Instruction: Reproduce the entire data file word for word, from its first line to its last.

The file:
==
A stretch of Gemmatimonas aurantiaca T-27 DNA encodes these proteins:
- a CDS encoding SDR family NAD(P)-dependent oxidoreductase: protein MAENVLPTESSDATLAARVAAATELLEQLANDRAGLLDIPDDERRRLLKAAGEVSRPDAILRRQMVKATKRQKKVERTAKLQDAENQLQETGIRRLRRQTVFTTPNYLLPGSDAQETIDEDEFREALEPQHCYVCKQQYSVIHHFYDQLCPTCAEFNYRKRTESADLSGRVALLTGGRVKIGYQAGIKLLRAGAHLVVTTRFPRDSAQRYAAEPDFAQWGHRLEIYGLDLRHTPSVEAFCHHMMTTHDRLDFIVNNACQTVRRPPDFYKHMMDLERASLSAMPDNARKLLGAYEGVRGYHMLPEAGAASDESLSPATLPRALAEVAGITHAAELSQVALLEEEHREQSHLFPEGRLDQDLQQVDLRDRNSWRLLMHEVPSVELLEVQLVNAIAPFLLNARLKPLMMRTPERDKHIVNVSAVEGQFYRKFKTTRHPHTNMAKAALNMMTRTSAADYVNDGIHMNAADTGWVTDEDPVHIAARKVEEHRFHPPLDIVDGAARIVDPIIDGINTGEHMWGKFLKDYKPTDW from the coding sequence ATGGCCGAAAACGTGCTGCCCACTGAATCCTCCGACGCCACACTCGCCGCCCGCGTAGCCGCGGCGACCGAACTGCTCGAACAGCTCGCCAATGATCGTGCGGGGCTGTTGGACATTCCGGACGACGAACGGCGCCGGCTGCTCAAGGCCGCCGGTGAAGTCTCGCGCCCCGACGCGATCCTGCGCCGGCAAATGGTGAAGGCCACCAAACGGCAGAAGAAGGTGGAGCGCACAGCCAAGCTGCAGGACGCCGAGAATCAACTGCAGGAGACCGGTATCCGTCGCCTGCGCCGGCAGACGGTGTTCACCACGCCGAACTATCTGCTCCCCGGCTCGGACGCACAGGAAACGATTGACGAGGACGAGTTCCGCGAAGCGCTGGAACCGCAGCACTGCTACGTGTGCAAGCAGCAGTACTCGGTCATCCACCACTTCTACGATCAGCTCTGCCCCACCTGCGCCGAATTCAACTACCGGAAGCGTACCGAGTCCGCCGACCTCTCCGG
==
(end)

A stretch of Gemmatimonas aurantiaca T-27 DNA encodes these proteins:
- a CDS encoding SDR family NAD(P)-dependent oxidoreductase: protein MAENVLPTESSDATLAARVAAATELLEQLANDRAGLLDIPDDERRRLLKAAGEVSRPDAILRRQMVKATKRQKKVERTAKLQDAENQLQETGIRRLRRQTVFTTPNYLLPGSDAQETIDEDEFREALEPQHCYVCKQQYSVIHHFYDQLCPTCAEFNYRKRTESADLSGRVALLTGGRVKIGYQAGIKLLRAGAHLVVTTRFPRDSAQRYAAEPDFAQWGHRLEIYGLDLRHTPSVEAFCHHMMTTHDRLDFIVNNACQTVRRPPDFYKHMMDLERASLSAMPDNARKLLGAYEGVRGYHMLPEAGAASDESLSPATLPRALAEVAGITHAAELSQVALLEEEHREQSHLFPEGRLDQDLQQVDLRDRNSWRLLMHEVPSVELLEVQLVNAIAPFLLNARLKPLMMRTPERDKHIVNVSAVEGQFYRKFKTTRHPHTNMAKAALNMMTRTSAADYVNDGIHMNAADTGWVTDEDPVHIAARKVEEHRFHPPLDIVDGAARIVDPIIDGINTGEHMWGKFLKDYKPTDW from the coding sequence ATGGCCGAAAACGTGCTGCCCACTGAATCCTCCGACGCCACACTCGCCGCCCGCGTAGCCGCGGCGACCGAACTGCTCGAACAGCTCGCCAATGATCGTGCGGGGCTGTTGGACATTCCGGACGACGAACGGCGCCGGCTGCTCAAGGCCGCCGGTGAAGTCTCGCGCCCCGACGCGATCCTGCGCCGGCAAATGGTGAAGGCCACCAAACGGCAGAAGAAGGTGGAGCGCACAGCCAAGCTGCAGGACGCCGAGAATCAACTGCAGGAGACCGGTATCCGTCGCCTGCGCCGGCAGACGGTGTTCACCACGCCGAACTATCTGCTCCCCGGCTCGGACGCACAGGAAACGATTGACGAGGACGAGTTCCGCGAAGCGCTGGAACCGCAGCACTGCTACGTGTGCAAGCAGCAGTACTCGGTCATCCACCACTTCTACGATCAGCTCTGCCCCACCTGCGCCGAATTCAACTACCGGAAGCGTACCGAGTCCGCCGACCTCTCCGG